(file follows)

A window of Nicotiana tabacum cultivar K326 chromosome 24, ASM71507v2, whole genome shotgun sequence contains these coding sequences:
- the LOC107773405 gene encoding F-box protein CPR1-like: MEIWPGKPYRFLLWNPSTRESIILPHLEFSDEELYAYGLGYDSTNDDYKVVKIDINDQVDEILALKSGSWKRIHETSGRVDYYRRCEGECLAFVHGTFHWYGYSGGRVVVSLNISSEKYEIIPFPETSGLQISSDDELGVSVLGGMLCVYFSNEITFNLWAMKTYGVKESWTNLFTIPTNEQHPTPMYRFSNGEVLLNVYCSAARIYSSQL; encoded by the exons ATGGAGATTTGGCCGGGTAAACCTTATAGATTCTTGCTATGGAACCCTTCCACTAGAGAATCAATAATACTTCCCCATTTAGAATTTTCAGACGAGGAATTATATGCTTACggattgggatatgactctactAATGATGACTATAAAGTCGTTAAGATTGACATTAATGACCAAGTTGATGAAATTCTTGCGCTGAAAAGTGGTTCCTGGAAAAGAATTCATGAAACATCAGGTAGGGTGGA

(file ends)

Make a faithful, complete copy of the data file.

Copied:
A window of Nicotiana tabacum cultivar K326 chromosome 24, ASM71507v2, whole genome shotgun sequence contains these coding sequences:
- the LOC107773405 gene encoding F-box protein CPR1-like: MEIWPGKPYRFLLWNPSTRESIILPHLEFSDEELYAYGLGYDSTNDDYKVVKIDINDQVDEILALKSGSWKRIHETSGRVDYYRRCEGECLAFVHGTFHWYGYSGGRVVVSLNISSEKYEIIPFPETSGLQISSDDELGVSVLGGMLCVYFSNEITFNLWAMKTYGVKESWTNLFTIPTNEQHPTPMYRFSNGEVLLNVYCSAARIYSSQL; encoded by the exons ATGGAGATTTGGCCGGGTAAACCTTATAGATTCTTGCTATGGAACCCTTCCACTAGAGAATCAATAATACTTCCCCATTTAGAATTTTCAGACGAGGAATTATATGCTTACggattgggatatgactctactAATGATGACTATAAAGTCGTTAAGATTGACATTAATGACCAAGTTGATGAAATTCTTGCGCTGAAAAGTGGTTCCTGGAAAAGAATTCATGAAACATCAGGTAGGGTGGA